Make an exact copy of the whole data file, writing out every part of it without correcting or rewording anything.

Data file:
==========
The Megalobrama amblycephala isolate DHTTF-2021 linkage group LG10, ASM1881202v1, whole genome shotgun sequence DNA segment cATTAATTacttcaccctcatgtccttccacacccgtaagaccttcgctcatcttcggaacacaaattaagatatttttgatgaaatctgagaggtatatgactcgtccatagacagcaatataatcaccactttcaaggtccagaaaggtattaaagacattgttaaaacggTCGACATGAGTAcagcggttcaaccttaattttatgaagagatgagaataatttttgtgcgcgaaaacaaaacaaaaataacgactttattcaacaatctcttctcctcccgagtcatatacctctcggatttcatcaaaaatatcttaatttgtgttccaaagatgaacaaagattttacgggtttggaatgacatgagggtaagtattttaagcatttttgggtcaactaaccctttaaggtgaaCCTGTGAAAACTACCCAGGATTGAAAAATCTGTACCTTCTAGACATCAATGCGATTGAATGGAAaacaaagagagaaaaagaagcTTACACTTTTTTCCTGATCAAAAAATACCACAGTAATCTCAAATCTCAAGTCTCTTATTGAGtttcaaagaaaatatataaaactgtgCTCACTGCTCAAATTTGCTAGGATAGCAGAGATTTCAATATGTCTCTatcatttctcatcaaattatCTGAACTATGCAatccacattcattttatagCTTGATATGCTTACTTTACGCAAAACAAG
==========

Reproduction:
The Megalobrama amblycephala isolate DHTTF-2021 linkage group LG10, ASM1881202v1, whole genome shotgun sequence DNA segment cATTAATTacttcaccctcatgtccttccacacccgtaagaccttcgctcatcttcggaacacaaattaagatatttttgatgaaatctgagaggtatatgactcgtccatagacagcaatataatcaccactttcaaggtccagaaaggtattaaagacattgttaaaacggTCGACATGAGTAcagcggttcaaccttaattttatgaagagatgagaataatttttgtgcgcgaaaacaaaacaaaaataacgactttattcaacaatctcttctcctcccgagtcatatacctctcggatttcatcaaaaatatcttaatttgtgttccaaagatgaacaaagattttacgggtttggaatgacatgagggtaagtattttaagcatttttgggtcaactaaccctttaaggtgaaCCTGTGAAAACTACCCAGGATTGAAAAATCTGTACCTTCTAGACATCAATGCGATTGAATGGAAaacaaagagagaaaaagaagcTTACACTTTTTTCCTGATCAAAAAATACCACAGTAATCTCAAATCTCAAGTCTCTTATTGAGtttcaaagaaaatatataaaactgtgCTCACTGCTCAAATTTGCTAGGATAGCAGAGATTTCAATATGTCTCTatcatttctcatcaaattatCTGAACTATGCAatccacattcattttatagCTTGATATGCTTACTTTACGCAAAACAAG